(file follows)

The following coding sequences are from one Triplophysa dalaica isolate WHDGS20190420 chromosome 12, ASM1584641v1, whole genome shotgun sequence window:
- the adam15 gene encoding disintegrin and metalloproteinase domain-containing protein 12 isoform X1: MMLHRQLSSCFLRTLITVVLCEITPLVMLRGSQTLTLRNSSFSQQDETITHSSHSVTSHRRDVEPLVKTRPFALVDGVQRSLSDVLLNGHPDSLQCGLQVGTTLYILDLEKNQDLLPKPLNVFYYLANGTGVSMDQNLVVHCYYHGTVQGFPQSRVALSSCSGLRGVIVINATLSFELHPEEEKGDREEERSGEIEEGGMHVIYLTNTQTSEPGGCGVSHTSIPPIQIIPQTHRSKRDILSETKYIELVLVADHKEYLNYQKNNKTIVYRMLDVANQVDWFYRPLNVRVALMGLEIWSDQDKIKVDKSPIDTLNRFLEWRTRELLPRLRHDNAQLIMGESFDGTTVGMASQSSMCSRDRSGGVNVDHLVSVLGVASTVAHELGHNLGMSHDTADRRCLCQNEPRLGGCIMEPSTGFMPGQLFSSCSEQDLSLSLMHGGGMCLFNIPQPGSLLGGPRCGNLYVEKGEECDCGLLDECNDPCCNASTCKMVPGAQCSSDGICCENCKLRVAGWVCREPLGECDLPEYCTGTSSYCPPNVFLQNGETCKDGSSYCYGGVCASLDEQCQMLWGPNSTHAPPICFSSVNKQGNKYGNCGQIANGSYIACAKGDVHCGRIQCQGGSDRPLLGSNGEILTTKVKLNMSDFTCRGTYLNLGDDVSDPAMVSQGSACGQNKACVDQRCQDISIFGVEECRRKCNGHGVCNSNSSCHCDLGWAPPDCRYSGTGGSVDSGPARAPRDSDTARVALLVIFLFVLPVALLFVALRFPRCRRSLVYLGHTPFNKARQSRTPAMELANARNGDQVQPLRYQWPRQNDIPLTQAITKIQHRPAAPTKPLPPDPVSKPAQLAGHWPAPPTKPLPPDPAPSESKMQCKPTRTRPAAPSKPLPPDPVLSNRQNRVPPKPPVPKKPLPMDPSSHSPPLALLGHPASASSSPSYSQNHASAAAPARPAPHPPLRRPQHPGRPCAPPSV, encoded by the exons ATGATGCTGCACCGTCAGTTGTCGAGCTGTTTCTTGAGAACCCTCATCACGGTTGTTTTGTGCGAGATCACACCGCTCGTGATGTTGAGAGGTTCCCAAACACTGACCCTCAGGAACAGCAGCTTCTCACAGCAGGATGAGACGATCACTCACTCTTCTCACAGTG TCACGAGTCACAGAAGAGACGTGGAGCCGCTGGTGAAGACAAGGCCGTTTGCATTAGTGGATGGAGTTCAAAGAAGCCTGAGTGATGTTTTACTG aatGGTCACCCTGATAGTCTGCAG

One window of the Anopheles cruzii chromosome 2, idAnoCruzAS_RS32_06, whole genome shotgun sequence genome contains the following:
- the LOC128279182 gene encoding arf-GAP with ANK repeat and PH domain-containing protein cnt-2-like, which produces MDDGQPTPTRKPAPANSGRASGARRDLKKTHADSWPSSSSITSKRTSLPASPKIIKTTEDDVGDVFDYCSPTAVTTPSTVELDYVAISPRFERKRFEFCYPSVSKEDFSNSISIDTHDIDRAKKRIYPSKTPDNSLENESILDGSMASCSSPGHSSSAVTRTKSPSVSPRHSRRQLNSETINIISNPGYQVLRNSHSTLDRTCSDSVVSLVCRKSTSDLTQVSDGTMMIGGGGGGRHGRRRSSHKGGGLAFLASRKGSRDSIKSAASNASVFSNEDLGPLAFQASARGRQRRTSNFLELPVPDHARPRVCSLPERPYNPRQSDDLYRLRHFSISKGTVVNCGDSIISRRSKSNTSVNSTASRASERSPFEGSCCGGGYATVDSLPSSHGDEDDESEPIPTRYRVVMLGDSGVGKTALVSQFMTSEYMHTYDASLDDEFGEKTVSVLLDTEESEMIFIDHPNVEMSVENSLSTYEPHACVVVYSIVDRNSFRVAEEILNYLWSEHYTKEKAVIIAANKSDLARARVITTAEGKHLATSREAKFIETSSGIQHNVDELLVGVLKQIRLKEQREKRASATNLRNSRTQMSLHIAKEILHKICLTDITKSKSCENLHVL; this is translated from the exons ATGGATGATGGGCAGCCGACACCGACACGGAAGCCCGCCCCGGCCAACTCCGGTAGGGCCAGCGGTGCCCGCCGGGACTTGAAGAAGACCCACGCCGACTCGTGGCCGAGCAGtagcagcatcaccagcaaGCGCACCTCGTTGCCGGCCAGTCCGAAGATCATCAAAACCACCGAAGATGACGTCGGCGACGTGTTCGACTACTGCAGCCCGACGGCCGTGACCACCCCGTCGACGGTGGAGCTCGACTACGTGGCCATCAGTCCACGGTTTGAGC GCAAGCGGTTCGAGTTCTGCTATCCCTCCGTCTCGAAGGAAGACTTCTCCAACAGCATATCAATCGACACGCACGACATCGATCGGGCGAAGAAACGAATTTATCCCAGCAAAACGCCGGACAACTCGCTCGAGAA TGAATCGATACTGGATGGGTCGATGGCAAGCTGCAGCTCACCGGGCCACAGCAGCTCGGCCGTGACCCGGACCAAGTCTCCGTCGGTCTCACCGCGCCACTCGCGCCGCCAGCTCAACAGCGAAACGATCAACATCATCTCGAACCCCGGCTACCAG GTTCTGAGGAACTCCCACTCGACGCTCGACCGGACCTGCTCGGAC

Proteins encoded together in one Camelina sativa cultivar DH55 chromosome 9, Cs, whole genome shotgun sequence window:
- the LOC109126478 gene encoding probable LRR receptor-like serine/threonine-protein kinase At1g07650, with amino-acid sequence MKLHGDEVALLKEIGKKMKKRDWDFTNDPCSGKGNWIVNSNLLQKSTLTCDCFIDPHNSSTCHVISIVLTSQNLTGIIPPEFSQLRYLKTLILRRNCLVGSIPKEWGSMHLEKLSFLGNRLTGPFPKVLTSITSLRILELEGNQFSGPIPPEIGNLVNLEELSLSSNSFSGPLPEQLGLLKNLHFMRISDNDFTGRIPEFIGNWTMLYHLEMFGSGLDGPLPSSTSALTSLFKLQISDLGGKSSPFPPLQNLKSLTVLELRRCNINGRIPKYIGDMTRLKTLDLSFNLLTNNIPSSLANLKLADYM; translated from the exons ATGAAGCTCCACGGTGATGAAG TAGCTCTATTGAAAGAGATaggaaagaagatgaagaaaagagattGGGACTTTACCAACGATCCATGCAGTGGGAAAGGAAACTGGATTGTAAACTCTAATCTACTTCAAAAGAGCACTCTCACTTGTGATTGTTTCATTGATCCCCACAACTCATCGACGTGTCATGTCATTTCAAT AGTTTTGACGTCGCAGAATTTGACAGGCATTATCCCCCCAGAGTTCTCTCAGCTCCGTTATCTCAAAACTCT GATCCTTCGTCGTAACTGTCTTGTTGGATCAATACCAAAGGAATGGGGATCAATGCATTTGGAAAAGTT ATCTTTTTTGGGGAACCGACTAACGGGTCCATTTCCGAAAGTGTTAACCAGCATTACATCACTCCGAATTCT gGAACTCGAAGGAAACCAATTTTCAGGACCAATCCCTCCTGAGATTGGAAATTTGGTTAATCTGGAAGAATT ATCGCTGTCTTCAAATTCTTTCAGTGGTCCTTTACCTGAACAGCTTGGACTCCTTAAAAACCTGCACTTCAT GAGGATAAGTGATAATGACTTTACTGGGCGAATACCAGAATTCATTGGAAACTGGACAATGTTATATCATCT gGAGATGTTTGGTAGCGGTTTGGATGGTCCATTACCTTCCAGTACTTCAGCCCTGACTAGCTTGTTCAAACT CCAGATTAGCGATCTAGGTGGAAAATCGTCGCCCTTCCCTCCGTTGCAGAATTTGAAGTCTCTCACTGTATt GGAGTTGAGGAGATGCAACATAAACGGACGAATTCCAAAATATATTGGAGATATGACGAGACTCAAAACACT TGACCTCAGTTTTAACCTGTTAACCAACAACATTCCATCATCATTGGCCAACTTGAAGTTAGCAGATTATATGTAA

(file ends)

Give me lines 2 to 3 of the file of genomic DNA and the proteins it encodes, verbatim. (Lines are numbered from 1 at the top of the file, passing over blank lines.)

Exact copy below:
- the adam15 gene encoding disintegrin and metalloproteinase domain-containing protein 12 isoform X1: MMLHRQLSSCFLRTLITVVLCEITPLVMLRGSQTLTLRNSSFSQQDETITHSSHSVTSHRRDVEPLVKTRPFALVDGVQRSLSDVLLNGHPDSLQCGLQVGTTLYILDLEKNQDLLPKPLNVFYYLANGTGVSMDQNLVVHCYYHGTVQGFPQSRVALSSCSGLRGVIVINATLSFELHPEEEKGDREEERSGEIEEGGMHVIYLTNTQTSEPGGCGVSHTSIPPIQIIPQTHRSKRDILSETKYIELVLVADHKEYLNYQKNNKTIVYRMLDVANQVDWFYRPLNVRVALMGLEIWSDQDKIKVDKSPIDTLNRFLEWRTRELLPRLRHDNAQLIMGESFDGTTVGMASQSSMCSRDRSGGVNVDHLVSVLGVASTVAHELGHNLGMSHDTADRRCLCQNEPRLGGCIMEPSTGFMPGQLFSSCSEQDLSLSLMHGGGMCLFNIPQPGSLLGGPRCGNLYVEKGEECDCGLLDECNDPCCNASTCKMVPGAQCSSDGICCENCKLRVAGWVCREPLGECDLPEYCTGTSSYCPPNVFLQNGETCKDGSSYCYGGVCASLDEQCQMLWGPNSTHAPPICFSSVNKQGNKYGNCGQIANGSYIACAKGDVHCGRIQCQGGSDRPLLGSNGEILTTKVKLNMSDFTCRGTYLNLGDDVSDPAMVSQGSACGQNKACVDQRCQDISIFGVEECRRKCNGHGVCNSNSSCHCDLGWAPPDCRYSGTGGSVDSGPARAPRDSDTARVALLVIFLFVLPVALLFVALRFPRCRRSLVYLGHTPFNKARQSRTPAMELANARNGDQVQPLRYQWPRQNDIPLTQAITKIQHRPAAPTKPLPPDPVSKPAQLAGHWPAPPTKPLPPDPAPSESKMQCKPTRTRPAAPSKPLPPDPVLSNRQNRVPPKPPVPKKPLPMDPSSHSPPLALLGHPASASSSPSYSQNHASAAAPARPAPHPPLRRPQHPGRPCAPPSV, encoded by the exons ATGATGCTGCACCGTCAGTTGTCGAGCTGTTTCTTGAGAACCCTCATCACGGTTGTTTTGTGCGAGATCACACCGCTCGTGATGTTGAGAGGTTCCCAAACACTGACCCTCAGGAACAGCAGCTTCTCACAGCAGGATGAGACGATCACTCACTCTTCTCACAGTG TCACGAGTCACAGAAGAGACGTGGAGCCGCTGGTGAAGACAAGGCCGTTTGCATTAGTGGATGGAGTTCAAAGAAGCCTGAGTGATGTTTTACTG aatGGTCACCCTGATAGTCTGCAG

One window of the Anopheles cruzii chromosome 2, idAnoCruzAS_RS32_06, whole genome shotgun sequence genome contains the following: